If you get it right it almost becomes one motion. Pick the strings and then use the side of your palm to mute them just afterwards. This is the motion I suggest you use.


I find, after a little playing and analysis, that I actually do it both ways at the same time but I don't see why the timing should be any more difficult for the fretting hand than it is for the picking hand and if your economy of motion is good then the fretting hand is no further away from the strings than the picking hand as well...
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#11
Quote by Zaphod_Beeblebr
I find, after a little playing and analysis, that I actually do it both ways at the same time but I don't see why the timing should be any more difficult for the fretting hand than it is for the picking hand and if your economy of motion is good then the fretting hand is no further away from the strings than the picking hand as well...


It sounds like you're almost saying my "economy of motion" isn't so good?

Where is your fretting hand when you're playing an open D powerchord in drop-D tuning? It doesn't have to be right next to the first fret- thats not economy of motion, it depends where you need to go next.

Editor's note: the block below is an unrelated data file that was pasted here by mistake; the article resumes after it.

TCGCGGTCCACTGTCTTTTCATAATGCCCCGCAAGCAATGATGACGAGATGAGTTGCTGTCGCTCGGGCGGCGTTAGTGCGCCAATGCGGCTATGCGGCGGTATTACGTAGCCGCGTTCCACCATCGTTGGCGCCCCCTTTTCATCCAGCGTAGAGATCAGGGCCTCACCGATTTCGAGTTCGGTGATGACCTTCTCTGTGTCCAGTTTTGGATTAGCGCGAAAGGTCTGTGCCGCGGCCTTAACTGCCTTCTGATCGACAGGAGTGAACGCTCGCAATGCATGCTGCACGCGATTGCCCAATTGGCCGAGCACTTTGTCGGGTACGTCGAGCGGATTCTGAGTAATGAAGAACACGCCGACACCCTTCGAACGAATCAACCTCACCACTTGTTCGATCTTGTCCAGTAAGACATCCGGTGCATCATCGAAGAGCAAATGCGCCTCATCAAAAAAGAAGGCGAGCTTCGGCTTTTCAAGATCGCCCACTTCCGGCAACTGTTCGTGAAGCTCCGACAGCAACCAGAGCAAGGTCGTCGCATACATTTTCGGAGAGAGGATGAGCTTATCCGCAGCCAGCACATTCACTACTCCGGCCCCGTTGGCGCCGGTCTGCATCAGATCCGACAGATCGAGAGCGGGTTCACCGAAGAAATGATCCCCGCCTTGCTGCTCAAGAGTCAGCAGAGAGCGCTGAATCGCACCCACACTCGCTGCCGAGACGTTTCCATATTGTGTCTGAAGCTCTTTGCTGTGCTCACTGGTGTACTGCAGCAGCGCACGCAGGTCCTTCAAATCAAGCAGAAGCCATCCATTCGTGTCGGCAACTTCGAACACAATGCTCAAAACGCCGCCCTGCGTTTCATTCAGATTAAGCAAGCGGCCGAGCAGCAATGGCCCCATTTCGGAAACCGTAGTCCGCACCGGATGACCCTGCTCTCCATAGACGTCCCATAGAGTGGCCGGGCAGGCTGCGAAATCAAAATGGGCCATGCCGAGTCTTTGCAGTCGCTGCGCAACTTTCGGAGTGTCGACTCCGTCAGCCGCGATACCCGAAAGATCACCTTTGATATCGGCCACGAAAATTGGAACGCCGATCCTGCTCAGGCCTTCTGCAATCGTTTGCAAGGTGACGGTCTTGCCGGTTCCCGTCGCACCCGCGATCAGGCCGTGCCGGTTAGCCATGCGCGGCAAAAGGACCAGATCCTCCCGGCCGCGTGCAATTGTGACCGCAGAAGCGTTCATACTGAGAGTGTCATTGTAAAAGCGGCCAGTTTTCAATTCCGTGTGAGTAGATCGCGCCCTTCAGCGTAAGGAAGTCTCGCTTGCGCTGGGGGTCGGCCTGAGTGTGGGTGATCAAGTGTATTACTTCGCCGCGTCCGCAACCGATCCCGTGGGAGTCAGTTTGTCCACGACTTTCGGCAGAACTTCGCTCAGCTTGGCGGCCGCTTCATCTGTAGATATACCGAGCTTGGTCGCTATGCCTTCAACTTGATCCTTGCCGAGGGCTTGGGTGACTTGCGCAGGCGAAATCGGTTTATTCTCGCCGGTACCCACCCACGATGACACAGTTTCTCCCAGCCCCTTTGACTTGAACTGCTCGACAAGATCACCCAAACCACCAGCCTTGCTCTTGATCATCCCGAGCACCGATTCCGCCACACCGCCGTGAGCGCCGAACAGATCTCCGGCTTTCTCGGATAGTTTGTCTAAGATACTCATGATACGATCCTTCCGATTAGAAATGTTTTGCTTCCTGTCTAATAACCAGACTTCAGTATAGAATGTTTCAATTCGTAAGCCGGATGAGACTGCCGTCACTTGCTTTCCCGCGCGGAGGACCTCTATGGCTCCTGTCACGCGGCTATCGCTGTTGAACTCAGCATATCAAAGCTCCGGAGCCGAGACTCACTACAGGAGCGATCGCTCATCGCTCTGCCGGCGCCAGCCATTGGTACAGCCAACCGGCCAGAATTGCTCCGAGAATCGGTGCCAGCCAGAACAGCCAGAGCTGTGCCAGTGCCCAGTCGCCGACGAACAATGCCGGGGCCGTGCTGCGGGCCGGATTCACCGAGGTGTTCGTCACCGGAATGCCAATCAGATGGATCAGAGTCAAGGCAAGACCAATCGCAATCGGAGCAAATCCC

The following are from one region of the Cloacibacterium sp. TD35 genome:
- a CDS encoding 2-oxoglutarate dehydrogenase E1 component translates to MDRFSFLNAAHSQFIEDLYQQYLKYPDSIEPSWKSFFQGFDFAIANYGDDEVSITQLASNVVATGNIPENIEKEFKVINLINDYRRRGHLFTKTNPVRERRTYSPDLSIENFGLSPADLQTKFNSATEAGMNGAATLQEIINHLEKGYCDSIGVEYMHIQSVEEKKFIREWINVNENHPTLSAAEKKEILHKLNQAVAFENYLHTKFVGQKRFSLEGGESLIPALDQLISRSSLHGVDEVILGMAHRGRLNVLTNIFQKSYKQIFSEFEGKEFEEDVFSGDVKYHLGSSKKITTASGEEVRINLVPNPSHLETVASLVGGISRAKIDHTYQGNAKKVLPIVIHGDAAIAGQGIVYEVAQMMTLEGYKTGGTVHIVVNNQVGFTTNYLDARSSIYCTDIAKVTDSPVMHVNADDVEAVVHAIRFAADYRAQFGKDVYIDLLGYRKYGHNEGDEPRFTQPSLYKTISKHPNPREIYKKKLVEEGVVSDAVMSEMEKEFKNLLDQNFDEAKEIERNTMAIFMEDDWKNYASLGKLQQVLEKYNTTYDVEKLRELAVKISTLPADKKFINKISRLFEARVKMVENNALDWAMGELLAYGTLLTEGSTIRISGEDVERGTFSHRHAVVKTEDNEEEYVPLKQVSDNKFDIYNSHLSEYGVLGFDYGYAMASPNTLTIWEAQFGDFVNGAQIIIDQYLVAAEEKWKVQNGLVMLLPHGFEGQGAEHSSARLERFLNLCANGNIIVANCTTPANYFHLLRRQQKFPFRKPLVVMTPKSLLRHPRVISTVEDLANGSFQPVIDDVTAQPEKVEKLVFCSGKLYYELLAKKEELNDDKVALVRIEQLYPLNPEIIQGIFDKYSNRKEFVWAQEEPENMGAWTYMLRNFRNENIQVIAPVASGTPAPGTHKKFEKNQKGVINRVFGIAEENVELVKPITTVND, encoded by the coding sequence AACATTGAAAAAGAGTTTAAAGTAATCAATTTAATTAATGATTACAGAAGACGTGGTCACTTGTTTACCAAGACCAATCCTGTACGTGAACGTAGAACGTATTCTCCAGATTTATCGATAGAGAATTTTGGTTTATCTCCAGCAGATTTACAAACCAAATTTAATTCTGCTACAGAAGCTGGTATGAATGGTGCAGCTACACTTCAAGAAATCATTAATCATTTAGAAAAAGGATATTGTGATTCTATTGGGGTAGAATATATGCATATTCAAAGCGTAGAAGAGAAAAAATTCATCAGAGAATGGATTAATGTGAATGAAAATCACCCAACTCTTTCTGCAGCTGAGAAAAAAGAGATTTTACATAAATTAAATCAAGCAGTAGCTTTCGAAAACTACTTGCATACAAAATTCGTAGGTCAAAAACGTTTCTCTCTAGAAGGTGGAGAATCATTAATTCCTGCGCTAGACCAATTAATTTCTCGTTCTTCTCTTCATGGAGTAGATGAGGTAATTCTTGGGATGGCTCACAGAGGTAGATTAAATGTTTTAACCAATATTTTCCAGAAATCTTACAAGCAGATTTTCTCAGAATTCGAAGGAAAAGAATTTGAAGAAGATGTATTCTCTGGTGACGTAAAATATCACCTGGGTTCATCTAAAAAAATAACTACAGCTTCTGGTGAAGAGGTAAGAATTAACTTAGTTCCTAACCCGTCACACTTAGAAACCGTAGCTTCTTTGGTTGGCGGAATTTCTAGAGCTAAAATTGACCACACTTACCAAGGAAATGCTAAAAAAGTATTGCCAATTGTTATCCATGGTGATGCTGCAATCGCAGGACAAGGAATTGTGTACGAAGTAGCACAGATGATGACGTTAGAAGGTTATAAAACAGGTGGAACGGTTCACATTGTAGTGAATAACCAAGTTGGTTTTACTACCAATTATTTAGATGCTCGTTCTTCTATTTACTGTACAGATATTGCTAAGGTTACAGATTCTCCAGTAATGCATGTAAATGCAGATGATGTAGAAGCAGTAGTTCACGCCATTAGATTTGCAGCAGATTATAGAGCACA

You don't actually need your fretting hand to be anywhere specifically for this chord.

"Economy of Motion" doesn't translate to "Gluing your hand to the guitar neck", as you seem to be suggesting. What if the powerchord used notes on other frets?

E.G.

D--7--
A--5--
D--0--

or

e------
B--3---
G--2---
D--0---
A--0---
D--0---

How would you mute that with your fretting hand without moving your fingers?

Economy of Motion means the least amount of movement.
#12
Quote by chainsawguitar
It sounds like you're almost saying my "economy of motion" isn't so good?

Where is your fretting hand when you're playing an open D powerchord in drop-D tuning? It doesn't have to be right next to the first fret- thats not economy of motion, it depends where you need to go next.

You don't actually need your fretting hand to be anywhere specifically for this chord.

"Economy of Motion" doesn't translate to "Gluing your hand to the guitar neck", as you seem to be suggesting. What if the powerchord used notes on other frets?

E.G.

D--7--
A--5--
D--0--

or

e------
B--3---
G--2---
D--0---
A--0---
D--0---

How would you mute that with your fretting hand without moving your fingers?

Economy of Motion means the least amount of movement.


In both of those other cases I would use the fingers that aren't being used. I also said, if you read back, that I do both at the same time for the most part so if either hand is busy with something else I can quite easily do the other.

In addition... you seem to be implying that the only place you can mute an open string is near the first fret... wut?

I might very well call you out on your economy of motion if your videos were of you actually playing and were higher quality